Walking at Whitepark

There are three routes that I know of that lead to the windswept arc of fine sand at Whitepark Bay. Today in the July sun, and since the tide allows, we make our way there from Portbradden. To do so, we must cross the bulwark of amassed chalky boulders that provides some shelter for the hamlet against the rages of the pounding Atlantic rollers.

At other times we have taken the longer path that skirts along the salted coastline in the opposite direction, from Ballintoy Harbour, intrigued, always, by the strange formations of gigantic grass-covered rock that step out into the sea from the land like marvellous creatures from the pages of pre-history.

In winter, we often follow the steep path down from the carpark by the quiet youth hostel, just off the coast road, gaining an elevated overview of the beauty of the place as we go. Once or twice, the beach has been dusted in snow.

On colder days, Whitepark can be an empty wilderness. It feels so far removed from civilization that it is hard to imagine that in the 18th century there was a school here for young gentlemen, including the eminent Lord Castlereagh.

There are several spacious beaches along the North Antrim coast that seem to be made for walking, and Whitepark, arguably, is the jewel in the crown. As I walk these strands, I often think of the words of Seamus Heaney in his poem ‘Lovers on Aran’:

Did sea define the land or land the sea?
Each drew new meaning from the waves’ collision.
Sea broke on land to full identity.

There is something about the meeting of the land and the sea, in this place, by means of the intercession of gentle dunes and wild orchid meadow, in contrast to the dramatic cliffs of basalt typical of this coastline, that lends a peculiar air of mystery.

The sea here can be ferocious though, even in summer, and is not safe for bathing. Yet there is something very gentle about the herds of cattle that tend to graze on the hinterland, often barely visible through the briny mist. When they descend quietly right to the edge of the water, to bask in the sun and drink from the streams that flow down from the rocky heights, over the sand, and eventually into the sea, the bay takes on a mantle of timelessness.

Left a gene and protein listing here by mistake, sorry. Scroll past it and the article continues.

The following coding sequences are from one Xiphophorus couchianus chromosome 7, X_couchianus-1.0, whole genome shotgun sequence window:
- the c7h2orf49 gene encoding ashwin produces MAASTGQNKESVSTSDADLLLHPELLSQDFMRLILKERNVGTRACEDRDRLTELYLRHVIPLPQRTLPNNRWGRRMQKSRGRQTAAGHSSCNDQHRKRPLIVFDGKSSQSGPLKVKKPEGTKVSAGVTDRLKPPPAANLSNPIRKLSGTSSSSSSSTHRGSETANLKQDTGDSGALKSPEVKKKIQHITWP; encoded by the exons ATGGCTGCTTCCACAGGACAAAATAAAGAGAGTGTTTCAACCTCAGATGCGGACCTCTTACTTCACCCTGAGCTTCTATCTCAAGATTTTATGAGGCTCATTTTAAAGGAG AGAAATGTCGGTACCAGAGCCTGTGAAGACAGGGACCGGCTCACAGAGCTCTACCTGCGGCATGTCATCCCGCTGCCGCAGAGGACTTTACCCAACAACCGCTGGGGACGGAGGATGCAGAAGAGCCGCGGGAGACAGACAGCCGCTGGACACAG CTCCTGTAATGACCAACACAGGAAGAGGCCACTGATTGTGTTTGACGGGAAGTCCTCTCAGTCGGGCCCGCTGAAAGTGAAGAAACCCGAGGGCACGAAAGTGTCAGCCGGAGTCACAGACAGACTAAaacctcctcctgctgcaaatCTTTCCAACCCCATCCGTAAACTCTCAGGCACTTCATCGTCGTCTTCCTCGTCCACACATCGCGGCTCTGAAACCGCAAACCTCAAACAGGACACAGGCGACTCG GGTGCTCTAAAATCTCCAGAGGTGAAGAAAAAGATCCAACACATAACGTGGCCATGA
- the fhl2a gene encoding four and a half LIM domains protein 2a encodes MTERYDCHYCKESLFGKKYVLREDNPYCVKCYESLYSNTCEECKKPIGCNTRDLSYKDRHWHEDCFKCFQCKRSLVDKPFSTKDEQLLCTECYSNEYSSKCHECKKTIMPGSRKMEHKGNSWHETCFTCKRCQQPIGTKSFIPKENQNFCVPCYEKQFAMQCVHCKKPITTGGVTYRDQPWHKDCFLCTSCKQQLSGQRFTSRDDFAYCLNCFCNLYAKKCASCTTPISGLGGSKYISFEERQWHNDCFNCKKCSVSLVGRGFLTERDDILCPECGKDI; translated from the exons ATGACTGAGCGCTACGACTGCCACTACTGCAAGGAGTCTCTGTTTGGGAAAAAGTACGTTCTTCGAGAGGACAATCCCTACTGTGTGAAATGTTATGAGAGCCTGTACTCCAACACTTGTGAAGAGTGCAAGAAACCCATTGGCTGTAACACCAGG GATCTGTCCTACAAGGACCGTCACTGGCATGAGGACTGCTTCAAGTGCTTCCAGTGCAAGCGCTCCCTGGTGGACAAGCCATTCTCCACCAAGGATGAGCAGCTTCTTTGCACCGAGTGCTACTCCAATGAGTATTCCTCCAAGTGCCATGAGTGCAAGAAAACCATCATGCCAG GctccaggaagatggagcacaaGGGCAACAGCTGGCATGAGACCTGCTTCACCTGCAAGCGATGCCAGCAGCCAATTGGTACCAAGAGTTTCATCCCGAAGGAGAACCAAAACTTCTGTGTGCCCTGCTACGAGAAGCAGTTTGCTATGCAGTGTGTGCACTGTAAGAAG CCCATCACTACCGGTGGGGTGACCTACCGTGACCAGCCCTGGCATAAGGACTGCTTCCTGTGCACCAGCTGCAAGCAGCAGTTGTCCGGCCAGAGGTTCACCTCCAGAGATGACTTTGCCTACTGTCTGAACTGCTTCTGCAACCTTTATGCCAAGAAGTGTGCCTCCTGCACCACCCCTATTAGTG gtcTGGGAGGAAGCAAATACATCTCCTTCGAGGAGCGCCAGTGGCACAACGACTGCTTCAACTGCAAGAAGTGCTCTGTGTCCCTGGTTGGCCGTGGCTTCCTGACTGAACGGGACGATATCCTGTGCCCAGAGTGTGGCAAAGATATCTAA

I have read that Whitepark Bay has a long and distinguished history. These days, commercial life is kept at a distance, and often we have been thankful for this protection. Yet excavation around the caves in the rocks here has brought to light the marks of early human civilization in the vicinity, and evidence of global trade, dating back over centuries, and perhaps even millennia. Amidst the chalk-leans and green slopes that form the architecture of the earth as it rises up above the beach, the fabric of the past can be discovered in mounds and monuments that blend subtly into the time-weathered landscape. Perhaps this place has always pointed to eternity.

The juxtaposition of history and timelessness at Whitepark has drawn people here in every season, to reflect and seek recovery from life’s vicissitudes. In the damp days of Autumn, the very earth itself appears to weep, as if in slow lament for all of the tears that have been shed in times of trouble on this beautiful piece of land that we call home.

But in Spring and Summer, tiny flowers begin to appear among the dune grass. The first primrose that I saw this year, so small, but yet so full of hope, was embedded in the green ground at Whitepark. What a blessing it was to find it.

Summer at Home Staycation Series:

The Road to Dunseverick

Into the mist at Whiterocks Beach

By the water at Portbradden

Walking at Whitepark

Towards the Harbour at Ballintoy

Calling to Ballycastle


  1. Must visit Whitepark after reading this. We have driven past but never ventured down so I think the next time we are that direction a visit will be the order of the day. Keep these snippets coming Sharon love reading them.

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